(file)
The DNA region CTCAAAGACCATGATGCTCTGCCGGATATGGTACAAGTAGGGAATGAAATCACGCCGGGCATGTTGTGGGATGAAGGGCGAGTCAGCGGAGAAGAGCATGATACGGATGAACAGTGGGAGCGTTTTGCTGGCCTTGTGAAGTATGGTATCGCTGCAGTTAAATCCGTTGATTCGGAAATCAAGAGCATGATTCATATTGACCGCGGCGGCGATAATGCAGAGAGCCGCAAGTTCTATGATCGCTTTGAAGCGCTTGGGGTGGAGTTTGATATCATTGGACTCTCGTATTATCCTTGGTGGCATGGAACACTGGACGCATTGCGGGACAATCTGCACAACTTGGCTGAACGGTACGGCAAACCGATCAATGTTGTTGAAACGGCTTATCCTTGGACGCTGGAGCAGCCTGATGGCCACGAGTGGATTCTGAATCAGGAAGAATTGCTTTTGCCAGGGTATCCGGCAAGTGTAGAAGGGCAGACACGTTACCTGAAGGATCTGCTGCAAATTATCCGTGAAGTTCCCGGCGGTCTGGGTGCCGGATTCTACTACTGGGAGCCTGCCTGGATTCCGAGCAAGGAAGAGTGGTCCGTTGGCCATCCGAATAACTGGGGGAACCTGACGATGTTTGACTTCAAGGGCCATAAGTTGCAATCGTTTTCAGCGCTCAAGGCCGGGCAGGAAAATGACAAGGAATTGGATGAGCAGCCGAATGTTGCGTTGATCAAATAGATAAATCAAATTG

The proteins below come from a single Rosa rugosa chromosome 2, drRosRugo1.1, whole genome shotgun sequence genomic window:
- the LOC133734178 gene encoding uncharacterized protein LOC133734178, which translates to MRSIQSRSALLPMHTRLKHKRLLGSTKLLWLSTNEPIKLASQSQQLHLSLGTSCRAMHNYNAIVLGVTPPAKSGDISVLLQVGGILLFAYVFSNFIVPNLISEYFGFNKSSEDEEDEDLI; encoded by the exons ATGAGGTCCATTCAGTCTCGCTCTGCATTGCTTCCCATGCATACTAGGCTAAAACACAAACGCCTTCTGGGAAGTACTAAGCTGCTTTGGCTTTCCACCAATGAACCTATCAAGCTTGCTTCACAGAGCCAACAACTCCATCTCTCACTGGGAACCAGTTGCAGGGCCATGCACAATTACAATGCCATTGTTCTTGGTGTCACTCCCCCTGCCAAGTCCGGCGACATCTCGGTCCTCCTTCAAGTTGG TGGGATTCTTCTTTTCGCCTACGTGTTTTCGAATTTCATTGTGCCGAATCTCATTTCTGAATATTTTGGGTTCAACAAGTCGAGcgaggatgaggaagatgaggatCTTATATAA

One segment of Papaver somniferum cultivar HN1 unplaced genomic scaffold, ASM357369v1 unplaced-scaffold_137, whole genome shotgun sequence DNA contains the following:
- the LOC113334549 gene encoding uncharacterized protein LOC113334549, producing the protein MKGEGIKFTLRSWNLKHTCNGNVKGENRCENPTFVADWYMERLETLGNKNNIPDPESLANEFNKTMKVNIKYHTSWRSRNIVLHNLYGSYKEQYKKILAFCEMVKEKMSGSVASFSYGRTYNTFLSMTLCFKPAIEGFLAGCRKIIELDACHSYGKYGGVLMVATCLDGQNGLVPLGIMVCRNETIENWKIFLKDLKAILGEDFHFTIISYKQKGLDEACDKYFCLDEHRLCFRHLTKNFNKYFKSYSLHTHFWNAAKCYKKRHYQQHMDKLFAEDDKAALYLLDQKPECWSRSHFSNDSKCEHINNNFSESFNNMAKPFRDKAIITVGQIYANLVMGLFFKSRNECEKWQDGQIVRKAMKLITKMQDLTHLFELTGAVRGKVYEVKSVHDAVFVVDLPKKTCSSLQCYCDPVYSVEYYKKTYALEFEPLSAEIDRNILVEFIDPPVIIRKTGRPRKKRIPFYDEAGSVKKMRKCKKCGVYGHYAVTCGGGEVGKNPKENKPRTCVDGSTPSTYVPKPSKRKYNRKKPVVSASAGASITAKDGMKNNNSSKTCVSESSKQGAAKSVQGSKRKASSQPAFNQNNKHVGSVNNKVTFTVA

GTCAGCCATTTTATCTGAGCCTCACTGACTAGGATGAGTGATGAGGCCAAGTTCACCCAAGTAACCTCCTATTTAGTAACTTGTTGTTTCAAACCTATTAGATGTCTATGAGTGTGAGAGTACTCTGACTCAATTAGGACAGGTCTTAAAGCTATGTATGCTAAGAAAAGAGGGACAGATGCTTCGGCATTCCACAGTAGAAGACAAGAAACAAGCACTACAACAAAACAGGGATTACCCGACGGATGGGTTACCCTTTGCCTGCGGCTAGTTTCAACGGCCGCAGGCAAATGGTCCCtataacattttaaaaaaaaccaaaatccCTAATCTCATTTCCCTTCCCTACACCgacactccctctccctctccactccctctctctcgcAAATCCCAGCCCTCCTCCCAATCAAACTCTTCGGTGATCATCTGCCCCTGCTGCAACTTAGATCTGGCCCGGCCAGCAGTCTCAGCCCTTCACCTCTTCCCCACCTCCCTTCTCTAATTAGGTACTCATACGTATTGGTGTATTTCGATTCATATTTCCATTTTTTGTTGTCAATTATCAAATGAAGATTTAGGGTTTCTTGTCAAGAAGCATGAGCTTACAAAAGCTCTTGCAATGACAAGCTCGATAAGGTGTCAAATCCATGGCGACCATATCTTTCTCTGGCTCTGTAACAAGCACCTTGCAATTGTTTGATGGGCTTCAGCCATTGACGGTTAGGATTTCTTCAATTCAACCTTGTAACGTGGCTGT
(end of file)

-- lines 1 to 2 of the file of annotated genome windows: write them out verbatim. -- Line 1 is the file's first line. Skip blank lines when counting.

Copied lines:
The DNA region CTCAAAGACCATGATGCTCTGCCGGATATGGTACAAGTAGGGAATGAAATCACGCCGGGCATGTTGTGGGATGAAGGGCGAGTCAGCGGAGAAGAGCATGATACGGATGAACAGTGGGAGCGTTTTGCTGGCCTTGTGAAGTATGGTATCGCTGCAGTTAAATCCGTTGATTCGGAAATCAAGAGCATGATTCATATTGACCGCGGCGGCGATAATGCAGAGAGCCGCAAGTTCTATGATCGCTTTGAAGCGCTTGGGGTGGAGTTTGATATCATTGGACTCTCGTATTATCCTTGGTGGCATGGAACACTGGACGCATTGCGGGACAATCTGCACAACTTGGCTGAACGGTACGGCAAACCGATCAATGTTGTTGAAACGGCTTATCCTTGGACGCTGGAGCAGCCTGATGGCCACGAGTGGATTCTGAATCAGGAAGAATTGCTTTTGCCAGGGTATCCGGCAAGTGTAGAAGGGCAGACACGTTACCTGAAGGATCTGCTGCAAATTATCCGTGAAGTTCCCGGCGGTCTGGGTGCCGGATTCTACTACTGGGAGCCTGCCTGGATTCCGAGCAAGGAAGAGTGGTCCGTTGGCCATCCGAATAACTGGGGGAACCTGACGATGTTTGACTTCAAGGGCCATAAGTTGCAATCGTTTTCAGCGCTCAAGGCCGGGCAGGAAAATGACAAGGAATTGGATGAGCAGCCGAATGTTGCGTTGATCAAATAGATAAATCAAATTG

The proteins below come from a single Rosa rugosa chromosome 2, drRosRugo1.1, whole genome shotgun sequence genomic window: